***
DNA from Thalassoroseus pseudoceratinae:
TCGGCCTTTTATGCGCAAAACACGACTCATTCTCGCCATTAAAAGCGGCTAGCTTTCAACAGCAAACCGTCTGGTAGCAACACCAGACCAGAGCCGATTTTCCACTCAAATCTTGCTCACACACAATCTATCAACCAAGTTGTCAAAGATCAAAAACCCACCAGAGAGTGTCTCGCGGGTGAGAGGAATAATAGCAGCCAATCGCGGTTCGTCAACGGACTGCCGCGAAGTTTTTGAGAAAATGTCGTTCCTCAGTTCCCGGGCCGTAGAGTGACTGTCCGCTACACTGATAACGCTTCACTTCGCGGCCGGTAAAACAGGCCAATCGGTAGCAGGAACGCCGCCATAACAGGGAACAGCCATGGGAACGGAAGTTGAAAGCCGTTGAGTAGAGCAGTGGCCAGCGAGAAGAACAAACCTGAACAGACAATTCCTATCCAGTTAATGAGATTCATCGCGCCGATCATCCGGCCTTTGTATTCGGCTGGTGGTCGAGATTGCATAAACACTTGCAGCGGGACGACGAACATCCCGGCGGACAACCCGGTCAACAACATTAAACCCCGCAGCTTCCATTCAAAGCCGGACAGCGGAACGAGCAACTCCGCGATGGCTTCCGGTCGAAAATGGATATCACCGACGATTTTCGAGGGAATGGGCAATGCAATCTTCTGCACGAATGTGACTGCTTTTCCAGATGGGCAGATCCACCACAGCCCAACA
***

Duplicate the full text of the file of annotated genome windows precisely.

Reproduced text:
DNA from Thalassoroseus pseudoceratinae:
TCGGCCTTTTATGCGCAAAACACGACTCATTCTCGCCATTAAAAGCGGCTAGCTTTCAACAGCAAACCGTCTGGTAGCAACACCAGACCAGAGCCGATTTTCCACTCAAATCTTGCTCACACACAATCTATCAACCAAGTTGTCAAAGATCAAAAACCCACCAGAGAGTGTCTCGCGGGTGAGAGGAATAATAGCAGCCAATCGCGGTTCGTCAACGGACTGCCGCGAAGTTTTTGAGAAAATGTCGTTCCTCAGTTCCCGGGCCGTAGAGTGACTGTCCGCTACACTGATAACGCTTCACTTCGCGGCCGGTAAAACAGGCCAATCGGTAGCAGGAACGCCGCCATAACAGGGAACAGCCATGGGAACGGAAGTTGAAAGCCGTTGAGTAGAGCAGTGGCCAGCGAGAAGAACAAACCTGAACAGACAATTCCTATCCAGTTAATGAGATTCATCGCGCCGATCATCCGGCCTTTGTATTCGGCTGGTGGTCGAGATTGCATAAACACTTGCAGCGGGACGACGAACATCCCGGCGGACAACCCGGTCAACAACATTAAACCCCGCAGCTTCCATTCAAAGCCGGACAGCGGAACGAGCAACTCCGCGATGGCTTCCGGTCGAAAATGGATATCACCGACGATTTTCGAGGGAATGGGCAATGCAATCTTCTGCACGAATGTGACTGCTTTTCCAGATGGGCAGATCCACCACAGCCCAACA